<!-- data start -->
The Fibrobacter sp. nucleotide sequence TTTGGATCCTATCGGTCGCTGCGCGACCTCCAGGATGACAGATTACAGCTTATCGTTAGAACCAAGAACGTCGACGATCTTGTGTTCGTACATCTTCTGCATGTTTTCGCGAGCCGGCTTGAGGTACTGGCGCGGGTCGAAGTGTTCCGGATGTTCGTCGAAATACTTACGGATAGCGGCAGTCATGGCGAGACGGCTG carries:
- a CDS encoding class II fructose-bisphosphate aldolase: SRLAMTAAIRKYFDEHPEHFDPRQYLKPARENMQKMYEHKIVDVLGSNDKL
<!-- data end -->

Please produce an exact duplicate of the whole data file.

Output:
The Fibrobacter sp. nucleotide sequence TTTGGATCCTATCGGTCGCTGCGCGACCTCCAGGATGACAGATTACAGCTTATCGTTAGAACCAAGAACGTCGACGATCTTGTGTTCGTACATCTTCTGCATGTTTTCGCGAGCCGGCTTGAGGTACTGGCGCGGGTCGAAGTGTTCCGGATGTTCGTCGAAATACTTACGGATAGCGGCAGTCATGGCGAGACGGCTG carries:
- a CDS encoding class II fructose-bisphosphate aldolase: SRLAMTAAIRKYFDEHPEHFDPRQYLKPARENMQKMYEHKIVDVLGSNDKL